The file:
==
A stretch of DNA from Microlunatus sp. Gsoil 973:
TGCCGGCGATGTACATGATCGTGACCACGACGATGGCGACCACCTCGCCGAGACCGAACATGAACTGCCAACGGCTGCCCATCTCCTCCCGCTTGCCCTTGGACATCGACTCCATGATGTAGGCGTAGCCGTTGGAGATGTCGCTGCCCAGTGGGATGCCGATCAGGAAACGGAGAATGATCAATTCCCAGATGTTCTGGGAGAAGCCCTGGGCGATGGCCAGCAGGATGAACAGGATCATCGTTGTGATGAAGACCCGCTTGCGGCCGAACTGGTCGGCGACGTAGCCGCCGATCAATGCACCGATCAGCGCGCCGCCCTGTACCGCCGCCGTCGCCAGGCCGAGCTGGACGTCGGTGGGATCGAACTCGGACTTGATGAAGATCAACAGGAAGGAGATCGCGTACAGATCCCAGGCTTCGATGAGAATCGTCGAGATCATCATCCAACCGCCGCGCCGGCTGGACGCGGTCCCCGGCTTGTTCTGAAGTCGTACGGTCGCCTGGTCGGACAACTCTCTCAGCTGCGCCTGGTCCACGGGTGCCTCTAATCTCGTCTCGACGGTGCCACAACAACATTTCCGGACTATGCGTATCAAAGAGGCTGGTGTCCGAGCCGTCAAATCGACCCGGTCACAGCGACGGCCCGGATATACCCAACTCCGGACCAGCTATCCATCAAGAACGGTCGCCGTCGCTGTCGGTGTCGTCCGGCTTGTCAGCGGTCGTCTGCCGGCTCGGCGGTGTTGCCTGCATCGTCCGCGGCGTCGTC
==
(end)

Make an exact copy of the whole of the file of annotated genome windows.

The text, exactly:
A stretch of DNA from Microlunatus sp. Gsoil 973:
TGCCGGCGATGTACATGATCGTGACCACGACGATGGCGACCACCTCGCCGAGACCGAACATGAACTGCCAACGGCTGCCCATCTCCTCCCGCTTGCCCTTGGACATCGACTCCATGATGTAGGCGTAGCCGTTGGAGATGTCGCTGCCCAGTGGGATGCCGATCAGGAAACGGAGAATGATCAATTCCCAGATGTTCTGGGAGAAGCCCTGGGCGATGGCCAGCAGGATGAACAGGATCATCGTTGTGATGAAGACCCGCTTGCGGCCGAACTGGTCGGCGACGTAGCCGCCGATCAATGCACCGATCAGCGCGCCGCCCTGTACCGCCGCCGTCGCCAGGCCGAGCTGGACGTCGGTGGGATCGAACTCGGACTTGATGAAGATCAACAGGAAGGAGATCGCGTACAGATCCCAGGCTTCGATGAGAATCGTCGAGATCATCATCCAACCGCCGCGCCGGCTGGACGCGGTCCCCGGCTTGTTCTGAAGTCGTACGGTCGCCTGGTCGGACAACTCTCTCAGCTGCGCCTGGTCCACGGGTGCCTCTAATCTCGTCTCGACGGTGCCACAACAACATTTCCGGACTATGCGTATCAAAGAGGCTGGTGTCCGAGCCGTCAAATCGACCCGGTCACAGCGACGGCCCGGATATACCCAACTCCGGACCAGCTATCCATCAAGAACGGTCGCCGTCGCTGTCGGTGTCGTCCGGCTTGTCAGCGGTCGTCTGCCGGCTCGGCGGTGTTGCCTGCATCGTCCGCGGCGTCGTC